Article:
Sunday, November 07, 2004

The Spanish CGT - the new anarcho-syndicalism

by Larry Gambone

I was well received by the International Relations representative of the
CGT, (Confederacion General de Trabajo) Angel Bosqued. At first he thought I
might be a member of NEFAC as they had recently done a tour of Europe, but I
explained that I was only representing myself. We talked for about an hour
and I learned a great deal about the history and practices of the CGT. I
told him that people in the English-speaking world know almost nothing about
contemporary Spanish anarcho-syndicalism and I, in my small way, would do
what ever was possible to change that situation. He gave me a pile of CGT
literature and took me on a tour of the Barcelona CGT headquarters.

The headquarters was very impressive, consisting of the top floors of a ten
or eleven story building. Each of the individual industrial unions, such as
teachers, metal workers or communications workers, has its own office. There
are several larger meeting rooms, offices of the Salvador Segui Foundation
(a CGT cultural grouping) and a bar-cafeteria with a tiled outdoor lounging
area. This has a wonderful view of Barcelona as it is on the ninth floor.
Next we went to the archives and library that comprised much of the tenth
floor. The library alone consists of some 10,000 volumes on anarchism,
syndicalism and related topics.

Now the CGT is not some tiny anarchist sect with a dozen members, but is the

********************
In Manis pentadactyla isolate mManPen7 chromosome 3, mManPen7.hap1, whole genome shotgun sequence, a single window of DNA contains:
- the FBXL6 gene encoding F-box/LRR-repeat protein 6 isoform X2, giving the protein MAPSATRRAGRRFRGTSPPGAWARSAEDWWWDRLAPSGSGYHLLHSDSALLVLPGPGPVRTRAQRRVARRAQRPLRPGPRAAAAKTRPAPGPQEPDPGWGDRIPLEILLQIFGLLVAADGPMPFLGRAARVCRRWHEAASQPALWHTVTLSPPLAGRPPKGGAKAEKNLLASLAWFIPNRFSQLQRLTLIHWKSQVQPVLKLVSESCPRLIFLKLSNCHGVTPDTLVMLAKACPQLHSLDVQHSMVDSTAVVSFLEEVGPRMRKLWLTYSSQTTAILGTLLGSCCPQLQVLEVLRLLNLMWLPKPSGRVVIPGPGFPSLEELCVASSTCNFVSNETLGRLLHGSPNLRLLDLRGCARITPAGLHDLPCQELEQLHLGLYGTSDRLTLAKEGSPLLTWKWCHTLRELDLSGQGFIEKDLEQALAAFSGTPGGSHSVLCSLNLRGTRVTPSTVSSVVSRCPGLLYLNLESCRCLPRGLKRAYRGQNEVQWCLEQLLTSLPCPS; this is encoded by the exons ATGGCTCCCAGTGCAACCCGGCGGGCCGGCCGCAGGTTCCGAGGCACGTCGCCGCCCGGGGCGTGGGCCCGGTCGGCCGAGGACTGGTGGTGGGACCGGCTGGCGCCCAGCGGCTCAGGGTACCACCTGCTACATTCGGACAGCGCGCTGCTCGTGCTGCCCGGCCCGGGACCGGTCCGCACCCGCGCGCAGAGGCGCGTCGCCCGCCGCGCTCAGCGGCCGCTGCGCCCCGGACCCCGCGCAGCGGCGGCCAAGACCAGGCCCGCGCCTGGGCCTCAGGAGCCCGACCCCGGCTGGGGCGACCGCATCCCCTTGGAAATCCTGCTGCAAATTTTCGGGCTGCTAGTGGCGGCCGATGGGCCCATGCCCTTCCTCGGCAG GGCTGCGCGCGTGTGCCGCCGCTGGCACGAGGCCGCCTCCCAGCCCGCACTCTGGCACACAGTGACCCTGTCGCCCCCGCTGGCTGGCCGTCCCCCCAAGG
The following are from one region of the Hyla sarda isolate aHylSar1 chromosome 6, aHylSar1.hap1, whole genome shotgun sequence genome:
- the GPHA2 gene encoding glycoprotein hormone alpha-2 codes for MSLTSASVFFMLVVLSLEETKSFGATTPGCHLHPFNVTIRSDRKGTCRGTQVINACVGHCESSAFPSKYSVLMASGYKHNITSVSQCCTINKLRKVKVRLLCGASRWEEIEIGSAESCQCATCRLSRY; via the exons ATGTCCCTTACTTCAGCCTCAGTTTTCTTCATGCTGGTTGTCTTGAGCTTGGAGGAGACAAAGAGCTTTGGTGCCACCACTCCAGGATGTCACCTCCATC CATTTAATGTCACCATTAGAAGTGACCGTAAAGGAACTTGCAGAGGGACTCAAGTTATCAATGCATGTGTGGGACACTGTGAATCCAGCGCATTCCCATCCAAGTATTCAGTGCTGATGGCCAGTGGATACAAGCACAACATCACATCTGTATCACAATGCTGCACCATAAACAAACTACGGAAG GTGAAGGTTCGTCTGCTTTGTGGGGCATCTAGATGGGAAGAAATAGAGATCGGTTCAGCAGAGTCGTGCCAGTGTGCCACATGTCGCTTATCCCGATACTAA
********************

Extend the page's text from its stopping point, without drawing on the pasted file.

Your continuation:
representative of some one million workers. The Confederation is found in
every corner of Spain, and is in fact, the third largest trade union
grouping, only exceeded by the Socialist UGT and the Communist CCOO. The CGT
is strong among bank workers, television, postal and hotel workers, but also
has support among teachers, chemical workers, graphic artists, and cleaning

The Confederation is composed of two basic structures, geographical and
industrial. At the base lies the local union which is autonomous. Where
there are 75 or more members in a vicinity they can form a union local
which is open to all trades. Locals federate together at the city level, or
where the city is very large, at the district level. These in turn, federate
at the provincial level. The provincial federations confederate at the
territorial level, Spain being made up of Catalunia, Euskadi, Astrurias,
Castile, etc. All of these form the national confederation.

When enough members are organized in an industry they can form an industrial
branch. These industrial branches federate, for example bank workers have a
federation for each of the major banks. The next level, is like a regular
industrial union. For example, bank workers belong to the Federation of
Bank, Credit and Office Workers. The territorial confederation and the
industrial union federations form a Confederal Commitee. There is an annual
general meeting of the CGT as well. It must be emphasized that the union
operates from the bottom-up and members are not controlled by the confederal

How does the CGT differ from the usual far-left groupings and regular trade
unions? First of all, they do not think they have all the answers, or the
answers they do have are written in stone for all eternity. As they state in
their Agenda Confederal 2004, “Anarchism is not a closed or final doctrine,
it expresses ideas that could appear contradictory; radical pacifism, or the
justification of violent acts as social protest, extreme individualism and
membership in syndicalist unions, absolute rejection of institutions and
limited participation in them. Anarchism is characterized by its confidence
in individual liberty and in the capacity to judge and act...”